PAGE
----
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Article Title

Taking Action on Overuse: Implementing an Action-Planning Framework to Engage Providers

Publication Date

8-10-2017

Keywords

health care costs/resource use, dissemination and implementation of innovations, patient safety

Abstract

Background: Unnecessary care contributes to high costs and places patients at risk of harm. While most providers support reducing low-value care, changing established practice patterns is difficult and requires active engagement in sustained behavioral, organizational and cultural change. Here we describe an action-planning framework to engage providers in reducing overused services.

Methods: The framework is informed by a comprehensive review of social science theory and literature, published reports of successful and unsuccessful efforts to reduce low-value care, and interviews with innovators of value-based care initiatives in 23 health care organizations across the United States. A multistakeholder advisory committee provided feedback on the framework and guidance on optimizing it for use in practice.

Results: The framework (www.takingactiononoveruse.org/framework/) describes four conditions necessary for accelerating change: prioritize addressing low-value care; build a culture of trust, innovation and improvement; establish shared language and purpose; and commit resources to measurements. When these conditions are present, they catalyze productive sense-making conversations between providers, between providers and patients, and among members of the health care team about the potential for harm from overuse and reflection on current frequency of use. Through these conversations providers, patients and team members think together as a group, learn how to coordinate individual behaviors and jointly develop possibilities and plans for coordinated action around specific areas of overuse. Key changes used by innovative health care organizations to create conditions for change and foster sense-making conversations are described along with examples of activities used to implement these changes. Early work with health care systems to utilize the framework in three settings will be described: an outpatient specialty care clinic, an acute care inpatient setting and a statewide regional cooperative.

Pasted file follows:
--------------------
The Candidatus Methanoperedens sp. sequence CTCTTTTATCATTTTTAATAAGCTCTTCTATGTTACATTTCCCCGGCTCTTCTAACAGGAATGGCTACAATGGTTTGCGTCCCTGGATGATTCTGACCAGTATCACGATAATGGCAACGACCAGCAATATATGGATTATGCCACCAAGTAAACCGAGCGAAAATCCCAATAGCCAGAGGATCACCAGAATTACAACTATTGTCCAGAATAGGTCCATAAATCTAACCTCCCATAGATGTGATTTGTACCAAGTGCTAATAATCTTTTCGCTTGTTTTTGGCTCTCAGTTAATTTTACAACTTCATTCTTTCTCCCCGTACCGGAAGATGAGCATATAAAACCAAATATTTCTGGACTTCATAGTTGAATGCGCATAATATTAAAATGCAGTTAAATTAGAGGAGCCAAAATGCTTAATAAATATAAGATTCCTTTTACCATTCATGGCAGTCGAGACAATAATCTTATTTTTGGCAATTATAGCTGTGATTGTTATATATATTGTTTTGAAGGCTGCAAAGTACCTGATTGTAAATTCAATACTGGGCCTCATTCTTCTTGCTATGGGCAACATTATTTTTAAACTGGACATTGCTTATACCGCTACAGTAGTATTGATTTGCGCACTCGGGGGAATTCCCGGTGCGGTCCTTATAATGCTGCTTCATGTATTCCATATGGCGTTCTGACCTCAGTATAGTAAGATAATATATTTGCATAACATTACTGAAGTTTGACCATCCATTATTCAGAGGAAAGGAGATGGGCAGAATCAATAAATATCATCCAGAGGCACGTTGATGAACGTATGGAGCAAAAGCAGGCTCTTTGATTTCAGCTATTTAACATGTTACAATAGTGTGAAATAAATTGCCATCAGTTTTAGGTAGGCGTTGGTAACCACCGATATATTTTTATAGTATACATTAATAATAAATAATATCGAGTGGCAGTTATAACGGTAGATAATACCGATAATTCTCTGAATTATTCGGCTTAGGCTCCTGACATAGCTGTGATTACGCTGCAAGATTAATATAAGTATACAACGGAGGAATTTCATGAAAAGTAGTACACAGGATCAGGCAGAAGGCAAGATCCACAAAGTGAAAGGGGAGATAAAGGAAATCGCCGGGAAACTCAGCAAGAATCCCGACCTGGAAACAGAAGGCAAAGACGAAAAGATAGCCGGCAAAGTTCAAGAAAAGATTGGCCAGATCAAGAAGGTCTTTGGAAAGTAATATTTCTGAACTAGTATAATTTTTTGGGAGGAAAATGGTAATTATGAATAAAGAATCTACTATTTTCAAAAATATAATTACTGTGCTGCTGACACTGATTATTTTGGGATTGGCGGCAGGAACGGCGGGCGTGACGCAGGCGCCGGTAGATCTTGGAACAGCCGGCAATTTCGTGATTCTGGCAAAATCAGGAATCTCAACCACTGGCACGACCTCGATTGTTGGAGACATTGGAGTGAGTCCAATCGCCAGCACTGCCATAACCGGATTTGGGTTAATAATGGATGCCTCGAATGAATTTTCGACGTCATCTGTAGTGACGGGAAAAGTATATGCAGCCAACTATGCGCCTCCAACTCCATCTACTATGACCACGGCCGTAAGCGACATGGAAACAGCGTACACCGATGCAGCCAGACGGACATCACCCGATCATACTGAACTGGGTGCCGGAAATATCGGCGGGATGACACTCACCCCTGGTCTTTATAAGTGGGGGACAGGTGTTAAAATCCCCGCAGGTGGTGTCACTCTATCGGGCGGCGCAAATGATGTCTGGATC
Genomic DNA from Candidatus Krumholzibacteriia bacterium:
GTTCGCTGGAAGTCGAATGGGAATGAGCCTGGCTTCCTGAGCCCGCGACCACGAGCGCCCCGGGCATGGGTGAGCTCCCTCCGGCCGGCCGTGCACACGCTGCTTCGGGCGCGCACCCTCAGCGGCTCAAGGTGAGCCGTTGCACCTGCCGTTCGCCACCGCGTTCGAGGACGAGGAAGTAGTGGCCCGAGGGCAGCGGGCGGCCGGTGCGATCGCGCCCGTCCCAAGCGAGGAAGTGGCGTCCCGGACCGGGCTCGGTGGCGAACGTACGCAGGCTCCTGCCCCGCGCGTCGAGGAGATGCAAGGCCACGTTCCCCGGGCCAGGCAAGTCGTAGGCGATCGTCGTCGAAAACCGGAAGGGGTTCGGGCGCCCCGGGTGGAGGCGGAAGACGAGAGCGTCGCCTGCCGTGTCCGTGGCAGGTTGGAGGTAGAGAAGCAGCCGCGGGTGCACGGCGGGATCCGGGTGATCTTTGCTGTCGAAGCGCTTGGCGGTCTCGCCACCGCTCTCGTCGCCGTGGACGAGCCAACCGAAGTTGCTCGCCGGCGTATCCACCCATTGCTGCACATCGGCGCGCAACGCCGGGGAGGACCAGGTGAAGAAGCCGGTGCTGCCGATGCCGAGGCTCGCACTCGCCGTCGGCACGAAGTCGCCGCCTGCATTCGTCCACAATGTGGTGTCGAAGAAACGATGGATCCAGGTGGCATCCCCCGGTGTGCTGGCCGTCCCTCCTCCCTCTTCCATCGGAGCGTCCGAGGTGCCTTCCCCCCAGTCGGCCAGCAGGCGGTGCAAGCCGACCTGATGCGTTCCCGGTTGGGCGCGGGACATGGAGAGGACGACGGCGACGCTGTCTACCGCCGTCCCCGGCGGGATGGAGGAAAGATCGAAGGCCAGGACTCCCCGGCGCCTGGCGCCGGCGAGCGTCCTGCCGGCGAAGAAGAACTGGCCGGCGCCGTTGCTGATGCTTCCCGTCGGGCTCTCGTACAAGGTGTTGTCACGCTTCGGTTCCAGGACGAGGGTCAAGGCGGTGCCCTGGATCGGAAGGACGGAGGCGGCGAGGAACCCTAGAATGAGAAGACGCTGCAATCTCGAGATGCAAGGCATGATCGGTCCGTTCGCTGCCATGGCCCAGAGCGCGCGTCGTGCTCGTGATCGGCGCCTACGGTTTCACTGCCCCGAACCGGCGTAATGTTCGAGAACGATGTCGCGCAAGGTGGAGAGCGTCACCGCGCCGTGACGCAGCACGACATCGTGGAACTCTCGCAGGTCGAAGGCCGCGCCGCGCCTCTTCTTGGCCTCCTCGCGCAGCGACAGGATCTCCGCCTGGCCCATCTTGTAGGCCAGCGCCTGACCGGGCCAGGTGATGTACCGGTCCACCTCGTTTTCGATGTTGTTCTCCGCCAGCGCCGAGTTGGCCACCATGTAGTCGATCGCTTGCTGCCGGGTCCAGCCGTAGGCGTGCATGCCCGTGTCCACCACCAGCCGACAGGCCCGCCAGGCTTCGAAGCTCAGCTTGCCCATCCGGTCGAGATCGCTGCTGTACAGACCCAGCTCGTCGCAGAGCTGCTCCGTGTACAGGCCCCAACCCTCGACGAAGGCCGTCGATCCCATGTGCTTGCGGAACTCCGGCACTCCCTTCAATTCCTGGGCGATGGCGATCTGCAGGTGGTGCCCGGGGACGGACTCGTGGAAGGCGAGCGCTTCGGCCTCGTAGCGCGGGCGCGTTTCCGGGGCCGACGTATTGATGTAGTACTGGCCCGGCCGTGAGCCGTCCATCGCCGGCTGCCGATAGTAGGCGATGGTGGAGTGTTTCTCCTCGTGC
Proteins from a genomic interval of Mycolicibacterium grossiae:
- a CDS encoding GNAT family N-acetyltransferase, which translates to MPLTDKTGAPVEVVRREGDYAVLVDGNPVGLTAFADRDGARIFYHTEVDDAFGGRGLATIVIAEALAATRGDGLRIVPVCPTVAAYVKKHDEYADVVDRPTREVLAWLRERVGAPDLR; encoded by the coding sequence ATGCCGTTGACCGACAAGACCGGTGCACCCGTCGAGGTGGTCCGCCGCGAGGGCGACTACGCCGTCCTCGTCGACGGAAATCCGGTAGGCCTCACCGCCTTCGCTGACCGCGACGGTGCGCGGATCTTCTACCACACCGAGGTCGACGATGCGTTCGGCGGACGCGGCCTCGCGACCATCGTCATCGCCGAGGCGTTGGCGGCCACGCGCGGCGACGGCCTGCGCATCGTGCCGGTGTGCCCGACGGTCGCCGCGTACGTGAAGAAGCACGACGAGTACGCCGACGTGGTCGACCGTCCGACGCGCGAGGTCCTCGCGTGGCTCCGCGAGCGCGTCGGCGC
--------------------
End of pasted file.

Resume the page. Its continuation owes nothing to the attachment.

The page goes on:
Conclusion: Organizational efforts to engage providers in value-based care are focused on creating conditions for productive sense-making conversations that lead to change. Organizations can use this framework to enhance and strengthen provider engagement efforts to do less of what potentially harms and more of what truly helps patients.

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